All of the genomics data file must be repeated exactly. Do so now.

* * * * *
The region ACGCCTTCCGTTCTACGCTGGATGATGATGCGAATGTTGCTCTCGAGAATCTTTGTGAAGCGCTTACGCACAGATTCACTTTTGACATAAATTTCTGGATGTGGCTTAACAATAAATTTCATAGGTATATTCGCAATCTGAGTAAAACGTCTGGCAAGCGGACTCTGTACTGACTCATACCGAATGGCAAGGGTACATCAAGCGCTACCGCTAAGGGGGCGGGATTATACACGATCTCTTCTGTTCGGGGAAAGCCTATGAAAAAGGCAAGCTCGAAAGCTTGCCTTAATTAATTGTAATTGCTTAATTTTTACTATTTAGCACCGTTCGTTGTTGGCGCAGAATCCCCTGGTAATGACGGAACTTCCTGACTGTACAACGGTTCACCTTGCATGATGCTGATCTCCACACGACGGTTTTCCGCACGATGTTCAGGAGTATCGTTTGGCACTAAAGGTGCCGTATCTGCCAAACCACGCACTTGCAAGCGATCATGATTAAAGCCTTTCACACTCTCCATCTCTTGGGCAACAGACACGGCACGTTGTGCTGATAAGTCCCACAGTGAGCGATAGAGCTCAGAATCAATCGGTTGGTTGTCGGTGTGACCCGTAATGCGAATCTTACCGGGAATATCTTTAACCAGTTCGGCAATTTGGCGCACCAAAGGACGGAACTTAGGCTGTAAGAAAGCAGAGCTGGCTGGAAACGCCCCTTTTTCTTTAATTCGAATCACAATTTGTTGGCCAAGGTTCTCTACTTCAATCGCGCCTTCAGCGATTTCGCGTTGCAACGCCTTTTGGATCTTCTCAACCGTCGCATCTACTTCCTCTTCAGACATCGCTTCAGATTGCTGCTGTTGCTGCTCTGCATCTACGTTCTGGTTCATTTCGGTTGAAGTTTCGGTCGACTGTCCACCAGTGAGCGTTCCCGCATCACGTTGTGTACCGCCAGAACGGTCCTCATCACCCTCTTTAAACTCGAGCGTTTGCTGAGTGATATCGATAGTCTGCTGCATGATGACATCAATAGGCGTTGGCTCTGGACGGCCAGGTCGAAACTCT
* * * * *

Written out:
The region ACGCCTTCCGTTCTACGCTGGATGATGATGCGAATGTTGCTCTCGAGAATCTTTGTGAAGCGCTTACGCACAGATTCACTTTTGACATAAATTTCTGGATGTGGCTTAACAATAAATTTCATAGGTATATTCGCAATCTGAGTAAAACGTCTGGCAAGCGGACTCTGTACTGACTCATACCGAATGGCAAGGGTACATCAAGCGCTACCGCTAAGGGGGCGGGATTATACACGATCTCTTCTGTTCGGGGAAAGCCTATGAAAAAGGCAAGCTCGAAAGCTTGCCTTAATTAATTGTAATTGCTTAATTTTTACTATTTAGCACCGTTCGTTGTTGGCGCAGAATCCCCTGGTAATGACGGAACTTCCTGACTGTACAACGGTTCACCTTGCATGATGCTGATCTCCACACGACGGTTTTCCGCACGATGTTCAGGAGTATCGTTTGGCACTAAAGGTGCCGTATCTGCCAAACCACGCACTTGCAAGCGATCATGATTAAAGCCTTTCACACTCTCCATCTCTTGGGCAACAGACACGGCACGTTGTGCTGATAAGTCCCACAGTGAGCGATAGAGCTCAGAATCAATCGGTTGGTTGTCGGTGTGACCCGTAATGCGAATCTTACCGGGAATATCTTTAACCAGTTCGGCAATTTGGCGCACCAAAGGACGGAACTTAGGCTGTAAGAAAGCAGAGCTGGCTGGAAACGCCCCTTTTTCTTTAATTCGAATCACAATTTGTTGGCCAAGGTTCTCTACTTCAATCGCGCCTTCAGCGATTTCGCGTTGCAACGCCTTTTGGATCTTCTCAACCGTCGCATCTACTTCCTCTTCAGACATCGCTTCAGATTGCTGCTGTTGCTGCTCTGCATCTACGTTCTGGTTCATTTCGGTTGAAGTTTCGGTCGACTGTCCACCAGTGAGCGTTCCCGCATCACGTTGTGTACCGCCAGAACGGTCCTCATCACCCTCTTTAAACTCGAGCGTTTGCTGAGTGATATCGATAGTCTGCTGCATGATGACATCAATAGGCGTTGGCTCTGGACGGCCAGGTCGAAACTCT